An American Tobacco Holiday
As an audience countdown struck “one,” the Lucky Strike tower at the American Tobacco Campus Friday lit up with rows of multicolored bulbs. Families gasped, craning their necks, as fake snow flurries swirled around them.
The holidays were ushered in, Durham-style, with not only the lighting of the tower, but the kick-off to the fourth annual Triangle Christmas Tree Challenge, where 57 nonprofit organizations decorated trees in a competition for cash prizes. The trees are lined up outside of the Durham Performing Arts Center, and voting runs through Dec. 20.
There was the North Carolina Housing Coalition tree, which was aglow with blue lights and little house ornaments. Carolina Donor Services had smiling organs, happy hearts and intestines, hanging from its tree. The Wake County Society for the Prevention of Cruelty to Animals had tennis balls and photographs of cats and dogs adorning its branches.
Wool E. Bull, the Durham Bulls baseball team’s mascot, walked around with a clipboard, examining each tree while wearing a blue light-up Santa suit.
Back on the tobacco campus, Northern High School’s chorus and the 100 Men in Black choir sang holiday songs. The Grinch, from Dr. Seuss’s “How the Grinch Stole Christmas,” even made a surprise appearance, shrouding the tower in a shade of green.
Jolene Schira works at the Nature Conservancy, which has an office in American Tobacco Campus. This is the first tower lighting she and her children have attended.
Ozzy and Mena, 4-year-old twins, swung red and green lights around their heads. Ozzy said his favorite part about Christmas is the presents - they have Legos and Barbies on their lists this year. Schira said she’s originally from Wisconsin, and she hopes for snow and a North Carolina white Christmas.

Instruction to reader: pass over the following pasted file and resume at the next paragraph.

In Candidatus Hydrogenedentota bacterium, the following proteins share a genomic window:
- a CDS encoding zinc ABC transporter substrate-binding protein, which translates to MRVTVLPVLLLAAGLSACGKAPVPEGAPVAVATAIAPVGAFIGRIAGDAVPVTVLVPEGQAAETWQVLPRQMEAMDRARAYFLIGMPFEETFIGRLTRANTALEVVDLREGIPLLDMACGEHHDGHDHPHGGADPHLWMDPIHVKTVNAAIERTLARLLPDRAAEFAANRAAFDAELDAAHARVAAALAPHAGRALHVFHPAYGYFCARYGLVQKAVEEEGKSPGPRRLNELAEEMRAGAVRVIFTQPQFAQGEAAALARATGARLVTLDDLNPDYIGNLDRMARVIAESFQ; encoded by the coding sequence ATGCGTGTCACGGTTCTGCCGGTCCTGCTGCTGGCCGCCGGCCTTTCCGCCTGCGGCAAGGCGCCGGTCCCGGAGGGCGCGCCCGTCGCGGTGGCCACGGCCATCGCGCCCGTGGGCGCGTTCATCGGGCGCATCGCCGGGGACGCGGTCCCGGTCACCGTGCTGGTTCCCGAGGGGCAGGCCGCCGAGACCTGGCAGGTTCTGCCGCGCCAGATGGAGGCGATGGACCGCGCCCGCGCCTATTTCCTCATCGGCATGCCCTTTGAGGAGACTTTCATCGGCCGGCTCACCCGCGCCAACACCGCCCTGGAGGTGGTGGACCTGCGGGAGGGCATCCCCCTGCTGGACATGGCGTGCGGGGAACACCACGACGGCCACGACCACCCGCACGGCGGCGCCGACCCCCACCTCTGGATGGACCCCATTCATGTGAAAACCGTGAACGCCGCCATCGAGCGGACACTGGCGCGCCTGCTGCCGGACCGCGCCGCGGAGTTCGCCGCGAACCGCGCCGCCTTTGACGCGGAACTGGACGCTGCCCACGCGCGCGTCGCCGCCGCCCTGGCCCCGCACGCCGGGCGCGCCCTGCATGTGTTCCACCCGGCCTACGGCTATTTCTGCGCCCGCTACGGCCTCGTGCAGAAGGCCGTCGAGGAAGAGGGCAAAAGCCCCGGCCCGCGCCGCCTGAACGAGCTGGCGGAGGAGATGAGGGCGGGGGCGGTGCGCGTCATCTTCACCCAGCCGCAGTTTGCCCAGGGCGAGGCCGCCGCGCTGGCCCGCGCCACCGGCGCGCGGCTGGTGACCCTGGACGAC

“Every day we talk about what Santa is going to bring,” she said.
“He looks like Santa,” Ozzy added, pointing to an older man with a long white beard standing nearby.
Eighteen-month-old Cas Wegerzyn stared up at a Rudolph mascot, staying a few feet away from the giant reindeer, cautious.
His mother, Heather, said she and her friend recently made Advent calendars, and they put the tower lighting event in one of the little windows. Now that she has a son, she said, they’re starting new Christmas traditions.
“Seeing it through his eyes is really kind of renewing that Christmas spirit,” Wegerzyn said.
While the Krellwitz family watched the choirs, they danced around. Four-year-old Maya shimmied and waved a Santa hat while sitting on her father’s shoulders.
Her father, Paul, was wearing a red vest with knit snowmen down the front. His son, 9-year-old Caleb, didn’t think his father’s fashion choice was a good one.
This was their first time at American Tobacco Campus to kick off Christmas, and Caleb chimed in when asked about their favorite holiday traditions.
“One of them is just being together with your family,” he said.
To cast your vote in the Triangle Christmas Tree Challenge, visit www.triangletreechallenge.com.